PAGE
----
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Old 01-13-2018, 08:04 AM   #1
adrhc
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Question HDD standby interrupted


Hi, I have 2 HDD, one with the linux installation (ext4, /dev/sda) and another with a windows installation (NTFS, /dev/sdb). I scarcely use /dev/sdb so I put it in standby (e.g. I use gnome-disks for this). The problem is that when I'm using gedit or Visual Studio Code to open a specific text file (not link) from my linux home the standby is interrupted. I can test this with the command:
Code:
hddtemp /dev/sd{a,b}
(it shows drive is sleeping when in standby). I tried
Code:
sudo lsof /dev/sdb
to find out which program is using /dev/sdb but nothing is found. Any suggestions?

Code:
lsb_release -a
No LSB modules are available.
Distributor ID: Ubuntu
Description: Ubuntu 16.04.3 LTS
Release: 16.04
Codename: xenial
Code:
uname -a
Linux gigi-desktop 4.13.0-26-generic #29~16.04.2-Ubuntu SMP Tue Jan 9 22:00:44 UTC 2018 x86_64 x86_64 x86_64 GNU/Linux

Last edited by adrhc; 01-13-2018 at 08:05 AM.
 
Old 01-13-2018, 09:37 AM   #2
hydrurga
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Check your gedit file history - it perhaps checks all files in the history to see if they are reachable and hence valid.
 
Old 01-13-2018, 02:39 PM   #3
adrhc
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Hm, I just opened gedit then opened the file mentioned above (let' name it zzz.txt) and the HDD standby was not interrupted. Usually the interrupt felt like was something related to the gedit's history as you (@hydrurga) pointed. Visual Studio Code was already opened with zzz.txt also opened; I closed both then restarted both (Visual Studio Code restores automatically its previously opened files). HDD standby was again not interrupted though many times ago just opening the gedit's history the HDD standby was interrupted.
 
Old 01-13-2018, 03:15 PM   #4
hydrurga
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Perhaps the gedit history no longer includes a file from /dev/sdb as it has been supplanted by more recent files? You can test that hypothesis.

Also, try opening files in different ways. Perhaps the activity only happens, for example, when the File-Open dialog is used (because gedit scans /dev/sdb to help populate its list of available drives in the dialog).

I think you should simplify things and only test gedit, not running Visual Studio Code at the same time. You want to minimise the factors at play.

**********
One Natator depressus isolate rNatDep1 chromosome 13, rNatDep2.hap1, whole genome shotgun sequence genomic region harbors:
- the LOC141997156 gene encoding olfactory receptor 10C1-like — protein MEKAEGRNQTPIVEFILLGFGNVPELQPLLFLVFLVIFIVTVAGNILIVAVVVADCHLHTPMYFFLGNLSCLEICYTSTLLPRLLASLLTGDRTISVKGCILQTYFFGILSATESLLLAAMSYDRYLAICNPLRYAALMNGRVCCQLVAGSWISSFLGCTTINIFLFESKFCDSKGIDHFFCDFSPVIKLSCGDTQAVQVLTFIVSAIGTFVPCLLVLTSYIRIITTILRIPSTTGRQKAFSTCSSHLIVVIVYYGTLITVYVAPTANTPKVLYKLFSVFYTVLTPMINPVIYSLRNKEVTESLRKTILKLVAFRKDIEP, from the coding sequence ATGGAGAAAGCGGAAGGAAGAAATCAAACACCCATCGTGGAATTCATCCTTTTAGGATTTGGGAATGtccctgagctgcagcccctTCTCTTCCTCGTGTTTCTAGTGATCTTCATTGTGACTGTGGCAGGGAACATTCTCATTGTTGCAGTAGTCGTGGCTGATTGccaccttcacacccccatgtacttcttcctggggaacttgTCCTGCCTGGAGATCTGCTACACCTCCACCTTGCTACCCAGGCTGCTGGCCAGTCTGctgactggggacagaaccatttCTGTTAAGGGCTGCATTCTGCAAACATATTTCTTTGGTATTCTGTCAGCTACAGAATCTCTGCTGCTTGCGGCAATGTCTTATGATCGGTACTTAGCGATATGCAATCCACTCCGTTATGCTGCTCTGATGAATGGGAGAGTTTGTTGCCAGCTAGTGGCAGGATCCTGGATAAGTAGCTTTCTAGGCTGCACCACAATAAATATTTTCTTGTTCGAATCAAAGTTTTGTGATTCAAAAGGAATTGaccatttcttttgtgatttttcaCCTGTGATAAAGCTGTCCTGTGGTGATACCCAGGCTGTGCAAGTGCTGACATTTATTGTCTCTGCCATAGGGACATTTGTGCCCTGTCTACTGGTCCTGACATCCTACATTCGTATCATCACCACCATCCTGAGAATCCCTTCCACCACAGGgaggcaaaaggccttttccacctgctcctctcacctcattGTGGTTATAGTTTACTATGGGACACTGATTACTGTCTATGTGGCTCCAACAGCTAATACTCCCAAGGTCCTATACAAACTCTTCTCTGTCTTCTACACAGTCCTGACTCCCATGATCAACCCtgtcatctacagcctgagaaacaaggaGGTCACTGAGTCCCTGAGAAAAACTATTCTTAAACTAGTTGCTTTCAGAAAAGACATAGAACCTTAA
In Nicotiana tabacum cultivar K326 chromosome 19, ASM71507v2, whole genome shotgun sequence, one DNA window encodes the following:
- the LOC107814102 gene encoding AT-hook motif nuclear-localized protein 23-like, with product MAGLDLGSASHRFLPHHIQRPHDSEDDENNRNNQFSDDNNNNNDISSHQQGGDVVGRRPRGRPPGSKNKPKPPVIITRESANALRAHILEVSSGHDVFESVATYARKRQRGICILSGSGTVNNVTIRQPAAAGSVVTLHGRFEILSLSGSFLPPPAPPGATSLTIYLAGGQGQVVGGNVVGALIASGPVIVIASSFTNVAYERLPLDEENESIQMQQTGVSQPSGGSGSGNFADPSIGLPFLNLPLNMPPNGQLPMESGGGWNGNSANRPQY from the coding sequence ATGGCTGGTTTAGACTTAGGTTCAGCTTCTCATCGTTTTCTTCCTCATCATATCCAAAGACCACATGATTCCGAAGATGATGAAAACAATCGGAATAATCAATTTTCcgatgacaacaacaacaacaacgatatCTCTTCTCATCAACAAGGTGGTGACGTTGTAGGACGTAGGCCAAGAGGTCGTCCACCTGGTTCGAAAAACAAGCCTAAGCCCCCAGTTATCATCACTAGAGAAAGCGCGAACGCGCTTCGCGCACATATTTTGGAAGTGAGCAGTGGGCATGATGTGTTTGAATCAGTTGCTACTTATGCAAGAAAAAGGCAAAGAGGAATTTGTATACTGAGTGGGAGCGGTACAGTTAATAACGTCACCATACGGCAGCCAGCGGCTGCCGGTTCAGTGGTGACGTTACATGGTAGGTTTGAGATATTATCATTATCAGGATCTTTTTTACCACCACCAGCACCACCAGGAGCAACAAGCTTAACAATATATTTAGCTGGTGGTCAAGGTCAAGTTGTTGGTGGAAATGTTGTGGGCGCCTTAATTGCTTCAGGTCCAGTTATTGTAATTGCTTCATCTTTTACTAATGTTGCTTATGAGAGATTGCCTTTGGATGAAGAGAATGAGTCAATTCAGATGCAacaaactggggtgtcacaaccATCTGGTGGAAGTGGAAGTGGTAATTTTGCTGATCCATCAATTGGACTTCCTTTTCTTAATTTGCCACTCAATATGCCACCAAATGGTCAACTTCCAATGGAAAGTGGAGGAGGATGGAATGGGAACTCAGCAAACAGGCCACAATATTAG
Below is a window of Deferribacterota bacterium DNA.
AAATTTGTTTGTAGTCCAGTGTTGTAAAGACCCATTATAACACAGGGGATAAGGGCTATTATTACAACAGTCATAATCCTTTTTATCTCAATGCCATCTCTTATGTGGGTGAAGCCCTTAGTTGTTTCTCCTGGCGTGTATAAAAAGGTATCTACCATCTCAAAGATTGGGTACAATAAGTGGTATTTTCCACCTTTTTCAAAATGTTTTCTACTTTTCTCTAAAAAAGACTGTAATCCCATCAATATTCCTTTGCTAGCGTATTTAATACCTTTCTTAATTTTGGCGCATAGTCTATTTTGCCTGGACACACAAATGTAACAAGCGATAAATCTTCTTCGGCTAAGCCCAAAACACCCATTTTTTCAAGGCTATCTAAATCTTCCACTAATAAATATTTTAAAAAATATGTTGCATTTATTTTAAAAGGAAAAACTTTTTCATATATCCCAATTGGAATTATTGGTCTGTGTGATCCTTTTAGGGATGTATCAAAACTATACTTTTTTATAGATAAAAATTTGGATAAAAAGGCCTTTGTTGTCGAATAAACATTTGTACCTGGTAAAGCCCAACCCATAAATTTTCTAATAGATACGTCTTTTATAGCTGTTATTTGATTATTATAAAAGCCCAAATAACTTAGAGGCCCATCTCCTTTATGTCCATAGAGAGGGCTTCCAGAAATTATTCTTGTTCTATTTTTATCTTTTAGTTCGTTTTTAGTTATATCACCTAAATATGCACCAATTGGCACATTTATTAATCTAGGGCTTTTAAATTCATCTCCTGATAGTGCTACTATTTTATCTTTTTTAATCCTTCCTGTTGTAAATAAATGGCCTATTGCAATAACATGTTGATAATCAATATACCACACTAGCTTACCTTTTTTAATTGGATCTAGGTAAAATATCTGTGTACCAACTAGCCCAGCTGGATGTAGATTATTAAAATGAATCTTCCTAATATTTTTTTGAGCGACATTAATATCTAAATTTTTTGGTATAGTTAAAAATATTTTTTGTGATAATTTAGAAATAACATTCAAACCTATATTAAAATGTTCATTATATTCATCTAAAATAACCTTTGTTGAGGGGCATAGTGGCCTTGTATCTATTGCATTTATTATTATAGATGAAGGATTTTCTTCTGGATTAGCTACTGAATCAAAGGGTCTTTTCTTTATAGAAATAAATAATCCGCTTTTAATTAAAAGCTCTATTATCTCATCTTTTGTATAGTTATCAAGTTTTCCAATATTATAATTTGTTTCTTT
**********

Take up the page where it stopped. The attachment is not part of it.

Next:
Old 01-14-2018, 05:25 AM   #5
adrhc
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Hi, I give it a try today. I did exactly this:
- run hddtemp /dev/sd{a,b}
- opened gedit version 3.18.3
- clicked the "Open" button from toolbar -> I immediately heard the HDD starting; sudo lsof /dev/sdb showed nothing.
- run hddtemp /dev/sd{a,b} -> confirmed HDD starting

@hydrurga
I left the computer running (ofen I do this) from my previous post and since then gedit was not used (it was night so I was sleeping). So I guess it has nothing to do with the gedit history unless it's cached somehow in memory which after a while is flushed. Besides, gedit history presents no /dev/sdb file.

yeah, it's a tough problem

Last edited by adrhc; 01-14-2018 at 10:42 AM.
 
Old 01-14-2018, 01:10 PM   #6
norobro
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Quote:
Originally Posted by adrhc View Post
Code:
sudo lsof /dev/sdb
to find out which program is using /dev/sdb but nothing is found. Any suggestions?
From the lsof man page:
Code:
names    These  are  path  names  of  specific  files to list.  Symbolic links are resolved
            before use.  The first name may be separated from the preceding options  with  the
            ``--'' option.

            If  a  name is the mounted-on directory of a file system or the device of the file
            system, lsof will list all the files open on the file system.  To be considered  a
            file  system,  the name must match a mounted-on directory name in mount(8) output,
            or match the name of a block device associated with a mounted-on  directory  name.
You need to either include the partition number or use the mount point to see any open files on the device. For example:
Code:
sudo lsof /dev/sda1
sudo lsof /mount_point
An aside:
Quote:
... I scarcely use /dev/sdb ...
Why not mount it only when you use it? Then unmount it and put it back to sleep.
 
Old 01-14-2018, 02:50 PM   #7
adrhc
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The previous test I wrongly used lsof but before it I was usually using the mount_point version (sudo lsof /mnt/1TB) and still no result. I'll repeat anyway the test but surely won't change anything.

Quote:
Why not mount it only when you use it? Then unmount it and put it back to sleep.
That's not a bad idea but still I want to find the solution not just an workaround.
Anyway it's a good idea for the future test identical to the above one; I wonder what would happen when /dev/sdb is unmounted.